Faitth Brooks  

Because I think that I want to encourage our brothers to pull up for us in the ways that we pull up for them. Black women, we will ride for Black men. We will stand up; we will start movements; we will protest. There is so much that we do to protect and advocate for our brothers. And sometimes you don’t get that same sense of protection and advocacy and affirmation, even if you will, from our Black brothers. And I think it is important for them to not only see us, but also give us our flowers. And I think that is just really an important part and something that I feel like is something we have to name within our community, and call our brothers in. Call them in to really see us and show up for us in the ways that, in the same ways that we show up for them.

Latasha Morrison  

The patriarchy is real, you know, especially within the Christian space, especially within Black men. And we see it even throughout the Civil Rights Movement where there was a lot of the orchestrating and the strategies that were developed by Black women like Diane Nash and many others that are not mentioned. We didn’t know about some of those women until Ava DuVernay actually did the movie Selma. And then it was like, “Oh, my goodness. Dorothy, oh she! There was a woman that also got beat up on the bridge too on Bloody Sunday?” Like, we had no idea because our stories have been hidden in many ways. And we see that in the movie, Hidden Figures, and just throughout history. But it doesn’t mean you know, it’s not necessarily always have been white men, but it also have been Black men. And so it’s like, your responsibility, you know, as a man, as a Black man to give women their credit.

Faitth Brooks  

That’s right.

Latasha Morrison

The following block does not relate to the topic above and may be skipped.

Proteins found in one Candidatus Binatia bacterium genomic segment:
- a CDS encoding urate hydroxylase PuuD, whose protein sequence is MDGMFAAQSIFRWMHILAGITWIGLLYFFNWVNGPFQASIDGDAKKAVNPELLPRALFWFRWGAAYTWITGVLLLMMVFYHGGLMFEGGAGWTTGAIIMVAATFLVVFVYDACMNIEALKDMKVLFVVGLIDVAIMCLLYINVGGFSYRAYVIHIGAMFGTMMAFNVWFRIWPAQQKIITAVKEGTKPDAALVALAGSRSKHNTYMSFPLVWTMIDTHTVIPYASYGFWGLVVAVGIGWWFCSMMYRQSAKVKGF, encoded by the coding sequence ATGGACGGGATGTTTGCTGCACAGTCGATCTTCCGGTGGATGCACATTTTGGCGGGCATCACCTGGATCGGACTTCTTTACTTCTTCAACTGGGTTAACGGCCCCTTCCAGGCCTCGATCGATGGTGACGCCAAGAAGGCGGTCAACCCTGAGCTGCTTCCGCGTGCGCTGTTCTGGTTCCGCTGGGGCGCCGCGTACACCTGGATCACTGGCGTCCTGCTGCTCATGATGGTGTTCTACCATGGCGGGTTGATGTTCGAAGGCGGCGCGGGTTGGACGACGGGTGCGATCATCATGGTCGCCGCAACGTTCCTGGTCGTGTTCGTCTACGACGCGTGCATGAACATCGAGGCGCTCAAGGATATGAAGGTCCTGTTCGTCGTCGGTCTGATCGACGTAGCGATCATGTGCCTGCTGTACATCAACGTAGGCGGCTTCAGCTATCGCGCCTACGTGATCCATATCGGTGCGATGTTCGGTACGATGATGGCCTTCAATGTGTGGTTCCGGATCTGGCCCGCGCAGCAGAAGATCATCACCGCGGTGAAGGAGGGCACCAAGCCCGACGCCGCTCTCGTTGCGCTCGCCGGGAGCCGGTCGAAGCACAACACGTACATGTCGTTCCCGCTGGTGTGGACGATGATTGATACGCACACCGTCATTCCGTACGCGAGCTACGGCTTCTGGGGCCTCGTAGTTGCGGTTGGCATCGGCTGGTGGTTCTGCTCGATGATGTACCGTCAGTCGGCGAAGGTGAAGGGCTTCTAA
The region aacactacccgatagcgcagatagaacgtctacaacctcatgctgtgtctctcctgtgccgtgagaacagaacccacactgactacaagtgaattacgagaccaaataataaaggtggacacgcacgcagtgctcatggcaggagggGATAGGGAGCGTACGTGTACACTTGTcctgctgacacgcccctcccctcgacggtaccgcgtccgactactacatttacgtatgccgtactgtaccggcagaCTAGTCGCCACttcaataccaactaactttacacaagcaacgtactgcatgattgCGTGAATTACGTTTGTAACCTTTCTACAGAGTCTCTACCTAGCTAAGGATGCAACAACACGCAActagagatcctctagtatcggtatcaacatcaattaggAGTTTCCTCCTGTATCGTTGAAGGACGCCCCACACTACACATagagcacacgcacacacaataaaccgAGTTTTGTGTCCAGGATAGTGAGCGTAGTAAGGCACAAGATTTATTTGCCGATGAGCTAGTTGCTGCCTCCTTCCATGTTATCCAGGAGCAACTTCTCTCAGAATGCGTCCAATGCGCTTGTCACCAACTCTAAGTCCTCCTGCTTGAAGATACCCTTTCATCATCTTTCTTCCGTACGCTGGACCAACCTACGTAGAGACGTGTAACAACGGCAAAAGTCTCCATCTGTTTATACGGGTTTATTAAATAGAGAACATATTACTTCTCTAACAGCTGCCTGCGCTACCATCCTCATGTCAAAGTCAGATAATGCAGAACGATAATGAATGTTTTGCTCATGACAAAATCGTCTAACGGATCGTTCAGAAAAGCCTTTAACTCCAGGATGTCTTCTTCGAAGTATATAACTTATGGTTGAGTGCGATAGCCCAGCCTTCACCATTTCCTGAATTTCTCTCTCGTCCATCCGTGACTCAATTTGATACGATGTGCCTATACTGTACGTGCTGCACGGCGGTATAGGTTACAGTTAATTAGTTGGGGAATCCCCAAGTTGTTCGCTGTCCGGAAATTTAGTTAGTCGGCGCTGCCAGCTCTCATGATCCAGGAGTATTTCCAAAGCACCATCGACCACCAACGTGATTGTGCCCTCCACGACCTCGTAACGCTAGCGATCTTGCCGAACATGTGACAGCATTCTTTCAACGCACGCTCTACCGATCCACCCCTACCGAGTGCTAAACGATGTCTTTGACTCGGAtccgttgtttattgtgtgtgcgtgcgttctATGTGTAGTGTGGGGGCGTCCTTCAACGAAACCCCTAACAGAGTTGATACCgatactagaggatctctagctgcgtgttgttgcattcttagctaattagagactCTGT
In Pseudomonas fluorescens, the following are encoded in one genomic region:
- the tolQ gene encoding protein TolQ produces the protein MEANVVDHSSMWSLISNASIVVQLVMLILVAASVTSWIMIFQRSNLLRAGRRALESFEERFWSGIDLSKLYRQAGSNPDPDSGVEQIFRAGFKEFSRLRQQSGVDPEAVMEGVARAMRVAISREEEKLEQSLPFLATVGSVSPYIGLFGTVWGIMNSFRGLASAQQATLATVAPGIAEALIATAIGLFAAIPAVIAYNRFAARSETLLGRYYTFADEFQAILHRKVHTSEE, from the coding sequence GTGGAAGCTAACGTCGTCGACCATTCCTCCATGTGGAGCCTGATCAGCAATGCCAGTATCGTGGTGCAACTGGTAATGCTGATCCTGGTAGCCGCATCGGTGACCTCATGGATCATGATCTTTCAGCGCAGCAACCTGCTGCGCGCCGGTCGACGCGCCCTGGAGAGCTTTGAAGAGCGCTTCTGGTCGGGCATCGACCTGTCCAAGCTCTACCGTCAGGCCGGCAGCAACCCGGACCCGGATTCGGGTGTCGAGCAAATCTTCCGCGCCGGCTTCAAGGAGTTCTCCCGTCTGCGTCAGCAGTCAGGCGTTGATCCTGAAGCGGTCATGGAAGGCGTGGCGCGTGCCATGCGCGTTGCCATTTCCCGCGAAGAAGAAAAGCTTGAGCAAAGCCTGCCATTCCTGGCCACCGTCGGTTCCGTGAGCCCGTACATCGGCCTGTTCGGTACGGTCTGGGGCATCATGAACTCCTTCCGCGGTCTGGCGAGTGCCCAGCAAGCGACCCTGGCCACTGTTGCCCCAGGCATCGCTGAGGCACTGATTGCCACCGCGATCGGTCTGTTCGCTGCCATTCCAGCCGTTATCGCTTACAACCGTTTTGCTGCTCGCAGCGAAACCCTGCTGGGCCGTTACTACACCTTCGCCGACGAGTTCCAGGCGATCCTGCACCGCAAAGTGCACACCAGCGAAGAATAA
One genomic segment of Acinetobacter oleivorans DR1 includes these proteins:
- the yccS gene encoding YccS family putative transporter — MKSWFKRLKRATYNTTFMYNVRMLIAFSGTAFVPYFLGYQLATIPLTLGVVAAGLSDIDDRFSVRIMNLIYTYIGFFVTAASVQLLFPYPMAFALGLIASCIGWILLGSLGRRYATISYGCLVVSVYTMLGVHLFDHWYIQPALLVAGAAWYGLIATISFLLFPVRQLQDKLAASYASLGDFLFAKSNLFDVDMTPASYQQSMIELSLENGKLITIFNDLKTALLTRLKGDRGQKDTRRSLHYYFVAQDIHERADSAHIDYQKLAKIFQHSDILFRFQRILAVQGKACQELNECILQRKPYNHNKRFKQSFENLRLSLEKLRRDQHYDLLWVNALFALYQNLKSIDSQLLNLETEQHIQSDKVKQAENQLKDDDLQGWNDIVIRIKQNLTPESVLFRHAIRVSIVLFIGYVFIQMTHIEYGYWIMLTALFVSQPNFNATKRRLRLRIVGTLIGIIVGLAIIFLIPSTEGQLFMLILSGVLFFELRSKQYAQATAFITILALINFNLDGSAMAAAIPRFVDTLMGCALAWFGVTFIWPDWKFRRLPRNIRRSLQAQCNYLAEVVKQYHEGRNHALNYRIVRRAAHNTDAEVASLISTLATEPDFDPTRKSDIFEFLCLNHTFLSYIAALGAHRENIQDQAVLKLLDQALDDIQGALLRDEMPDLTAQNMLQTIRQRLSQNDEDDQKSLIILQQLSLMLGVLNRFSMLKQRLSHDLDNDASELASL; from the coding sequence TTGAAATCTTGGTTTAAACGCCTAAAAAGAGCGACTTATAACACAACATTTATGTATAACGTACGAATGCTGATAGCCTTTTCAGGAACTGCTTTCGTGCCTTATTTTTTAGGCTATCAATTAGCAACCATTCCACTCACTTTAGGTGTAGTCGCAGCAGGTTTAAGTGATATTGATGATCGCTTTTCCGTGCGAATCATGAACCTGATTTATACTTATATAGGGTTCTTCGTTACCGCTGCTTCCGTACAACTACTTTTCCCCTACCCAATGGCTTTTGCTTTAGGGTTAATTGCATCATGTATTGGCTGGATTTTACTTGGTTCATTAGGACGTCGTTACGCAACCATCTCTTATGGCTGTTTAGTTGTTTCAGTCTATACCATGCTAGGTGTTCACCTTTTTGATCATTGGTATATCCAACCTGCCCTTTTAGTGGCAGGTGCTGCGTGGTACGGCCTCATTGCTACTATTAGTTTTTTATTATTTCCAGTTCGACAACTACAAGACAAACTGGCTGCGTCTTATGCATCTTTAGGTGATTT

To lift women up and to affirm that. Because, you know, without a woman you wouldn’t be here. (laughter) You have moms, you have grandmothers, you have aunties, all of those things, you’re surrounded by women. And you know, and I think you can see what she, it wasn’t so much as what had happened this woman being attacked by this man, but for these Black men to pause and like, “We not getting on any train until someone comes and arrest this guy, and we’re gonna protect this woman.” And that right there spoke a lot even watching this, it spoke a lot. And I like it even when people that are in the same work, you know, you can be excluded as a woman in this space, you can be excluded a lot or either only called on because you are a woman and you represent a certain demographic. And so we get that. But I like how you include that. And telling people to unpack their own biases, and to practice humility and to educate themselves on these systems and how sometimes these systems can pit us against each other. That’s really important, you know? And so, as we get to the end, I want to talk about this show that you were on. Good Morning America, how was that experience? Did you get to share what you wanted within the interview? I didn’t get a chance to look at the interview. But I saw you getting prepped for it. I didn’t find out about it until much later. But how was that experience? And did you get an opportunity to share what you wanted to in the interview?